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After discussion in a recent webinar on the price action of the GBPUSD we stumbled across a huge aspect of the market that is barely touched upon (or even known) about from a retail perspective. That is Delta and gamma hedging in the spot FX market. Firstly we need to define these, and in the least mathematical way (to keep it simple)
Delta - the change in value of the derivative compared to the change in price of the underlying asset. Delta can be expressed in a few ways, but in the FX markets it will normally be represented as a % of the notional position. For example, if I have an option position in EURUSD worth €1,000,000 and a delta of 25% then my option increases or decreases in value at 25% of what the EURUSD moves. I.e. If the EURUSD rises 1%, then my option rises by 0.25% etc
Gamma - this is the second derivative, so this is the change of delta for a change in the underlying. Delta is not constant, and as the EURUSD rises the delta changes (this relationship is defined by gamma). Once again quoted in %. For example the same option above with a delta of 25% (€1,000,000 value) might have a gamma of 10%. This means that for a 1% change in the EURUSD the delta changes by 10%. …
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P3tr4 avatar
P3tr4 19 Feb.

well done. Solid article

mimuspolyglottos avatar

This is N. Taleb's "Dynamic Hedging" in 1:100 scale with effortless reading. Trading FX from spot trading perspective is very much like sitting on iceberg without much and proper information what is beneath waterline, and You are trying to uncover this "underworld" for us. Thank You so much. Valued.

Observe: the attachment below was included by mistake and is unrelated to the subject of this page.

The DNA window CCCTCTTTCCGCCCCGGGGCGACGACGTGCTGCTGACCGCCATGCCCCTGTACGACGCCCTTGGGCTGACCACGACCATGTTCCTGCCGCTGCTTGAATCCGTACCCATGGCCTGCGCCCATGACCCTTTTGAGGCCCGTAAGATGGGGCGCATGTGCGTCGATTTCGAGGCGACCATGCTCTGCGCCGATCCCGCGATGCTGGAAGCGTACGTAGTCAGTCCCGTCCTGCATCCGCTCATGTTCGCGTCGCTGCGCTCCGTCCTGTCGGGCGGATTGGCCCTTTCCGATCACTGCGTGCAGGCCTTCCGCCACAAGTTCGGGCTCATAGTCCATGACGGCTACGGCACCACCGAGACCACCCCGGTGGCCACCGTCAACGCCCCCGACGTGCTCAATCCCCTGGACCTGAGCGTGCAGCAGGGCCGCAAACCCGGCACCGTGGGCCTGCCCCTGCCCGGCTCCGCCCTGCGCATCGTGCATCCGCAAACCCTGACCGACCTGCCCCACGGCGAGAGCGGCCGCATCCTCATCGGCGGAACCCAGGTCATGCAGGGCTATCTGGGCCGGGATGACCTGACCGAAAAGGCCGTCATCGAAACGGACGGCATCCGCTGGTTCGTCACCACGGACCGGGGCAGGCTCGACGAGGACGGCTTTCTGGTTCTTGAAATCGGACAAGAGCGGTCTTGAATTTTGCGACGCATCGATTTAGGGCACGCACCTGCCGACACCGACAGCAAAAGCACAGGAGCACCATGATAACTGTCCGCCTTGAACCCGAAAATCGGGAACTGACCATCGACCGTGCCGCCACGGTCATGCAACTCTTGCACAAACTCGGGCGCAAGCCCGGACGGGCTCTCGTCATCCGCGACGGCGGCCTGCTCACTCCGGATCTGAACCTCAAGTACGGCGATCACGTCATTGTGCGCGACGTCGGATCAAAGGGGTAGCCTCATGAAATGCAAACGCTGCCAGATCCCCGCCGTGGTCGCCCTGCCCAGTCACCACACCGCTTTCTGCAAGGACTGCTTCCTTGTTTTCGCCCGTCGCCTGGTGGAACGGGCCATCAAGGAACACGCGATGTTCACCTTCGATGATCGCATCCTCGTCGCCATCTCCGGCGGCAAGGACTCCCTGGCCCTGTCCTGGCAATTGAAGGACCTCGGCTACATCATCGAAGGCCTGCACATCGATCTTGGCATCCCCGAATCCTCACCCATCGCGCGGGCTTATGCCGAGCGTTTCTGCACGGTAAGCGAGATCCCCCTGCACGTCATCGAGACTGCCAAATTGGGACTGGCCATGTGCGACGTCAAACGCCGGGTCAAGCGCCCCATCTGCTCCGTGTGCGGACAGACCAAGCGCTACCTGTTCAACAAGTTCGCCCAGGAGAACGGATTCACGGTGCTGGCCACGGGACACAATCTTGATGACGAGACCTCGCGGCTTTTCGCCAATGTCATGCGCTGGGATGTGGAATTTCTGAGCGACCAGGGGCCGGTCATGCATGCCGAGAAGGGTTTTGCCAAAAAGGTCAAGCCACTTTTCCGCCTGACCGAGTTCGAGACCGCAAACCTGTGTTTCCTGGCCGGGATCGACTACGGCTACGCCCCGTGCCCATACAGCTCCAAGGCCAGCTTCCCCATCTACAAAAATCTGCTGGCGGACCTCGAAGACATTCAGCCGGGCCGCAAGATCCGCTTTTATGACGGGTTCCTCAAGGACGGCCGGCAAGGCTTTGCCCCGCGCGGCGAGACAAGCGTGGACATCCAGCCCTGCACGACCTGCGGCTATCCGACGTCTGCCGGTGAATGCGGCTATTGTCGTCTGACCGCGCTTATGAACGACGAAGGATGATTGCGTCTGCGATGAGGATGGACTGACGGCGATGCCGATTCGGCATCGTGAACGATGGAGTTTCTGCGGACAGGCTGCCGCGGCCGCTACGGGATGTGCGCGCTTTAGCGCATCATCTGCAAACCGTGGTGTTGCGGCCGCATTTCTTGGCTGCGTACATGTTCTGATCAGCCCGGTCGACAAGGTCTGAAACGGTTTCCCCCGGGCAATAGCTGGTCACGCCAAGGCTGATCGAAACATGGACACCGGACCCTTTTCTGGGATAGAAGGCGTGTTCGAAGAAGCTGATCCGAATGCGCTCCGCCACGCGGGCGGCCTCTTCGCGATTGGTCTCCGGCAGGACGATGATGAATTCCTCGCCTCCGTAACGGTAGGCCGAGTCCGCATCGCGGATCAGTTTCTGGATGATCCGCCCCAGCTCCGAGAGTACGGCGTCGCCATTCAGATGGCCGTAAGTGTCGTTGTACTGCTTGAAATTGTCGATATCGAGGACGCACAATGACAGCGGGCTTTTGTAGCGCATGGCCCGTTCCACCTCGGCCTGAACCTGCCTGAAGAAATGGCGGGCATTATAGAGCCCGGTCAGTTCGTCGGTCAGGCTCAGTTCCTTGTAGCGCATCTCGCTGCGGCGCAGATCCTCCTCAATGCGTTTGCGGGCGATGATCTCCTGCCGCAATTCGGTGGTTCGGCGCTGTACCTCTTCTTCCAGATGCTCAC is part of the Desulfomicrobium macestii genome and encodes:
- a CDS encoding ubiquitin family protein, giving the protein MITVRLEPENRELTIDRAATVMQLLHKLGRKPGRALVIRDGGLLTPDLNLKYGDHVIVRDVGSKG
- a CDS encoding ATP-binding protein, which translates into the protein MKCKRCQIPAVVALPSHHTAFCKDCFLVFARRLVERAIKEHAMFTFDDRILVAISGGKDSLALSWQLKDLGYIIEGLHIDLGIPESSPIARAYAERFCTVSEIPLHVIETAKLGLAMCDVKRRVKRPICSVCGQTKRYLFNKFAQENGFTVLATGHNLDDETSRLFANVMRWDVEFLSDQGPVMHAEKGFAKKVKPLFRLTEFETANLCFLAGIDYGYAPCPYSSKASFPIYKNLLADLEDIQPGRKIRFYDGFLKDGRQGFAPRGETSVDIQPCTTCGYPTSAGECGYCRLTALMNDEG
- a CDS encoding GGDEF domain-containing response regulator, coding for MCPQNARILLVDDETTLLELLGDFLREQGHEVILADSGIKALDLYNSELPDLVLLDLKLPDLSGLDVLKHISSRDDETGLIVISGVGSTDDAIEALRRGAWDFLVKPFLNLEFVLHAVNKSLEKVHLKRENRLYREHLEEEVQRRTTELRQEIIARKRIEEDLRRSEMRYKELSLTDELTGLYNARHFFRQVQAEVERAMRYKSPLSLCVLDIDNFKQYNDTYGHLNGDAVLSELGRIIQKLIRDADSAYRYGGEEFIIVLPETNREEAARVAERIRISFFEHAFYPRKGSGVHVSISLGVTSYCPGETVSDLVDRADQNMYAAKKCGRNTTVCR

jezz avatar
jezz 20 Feb.

This month we have some hidden treasures of Forex introduced. Hedging strategies are my cup of tea, yet I still have a lot to learn

scramble avatar
scramble 27 Feb.

well exposed concept! well done! :)

AdrianWS avatar
AdrianWS 27 Feb.

Cheers everyone! Am just trying to drill home the idea that FX options are far more important than they may originally seem.


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EURUSD 1.2300 strike expiry today rumored for good size ........says the news headline, but how do you interpret this ? To
understand fx options it is best to explain some of the conventions that all
professional option traders know but is not necessarily, written down anywhere. The aim of this article is to level the playing field somewhat for the retail trader by discussing common procedures in the interbank fx options market.
Cut-off times
Majority of the fx option flow is OTC (Over-the-counter),
which basically means that it is independent of any exchanges. While terms can
be individual, in order to maintain liquidity there are a number of
standardized conventions. Still, these conventions vary from currency pair to
currency pair.
If you know a little about fx options, you have probably
heard about NY cut-off which is 10AM New-York time. This is when almost all fx options are expired, especially for
majors, but there are a few exceptions.
If you trade emerging market currencies you should know that
for TRY, the cut-off is 12:00 London time, while for PLN it is 11:00 Warsaw
time (normally 10 LDN), while for HUF it is 12:00 Budapest time (normally 11
LDN). If you trade asian emer…
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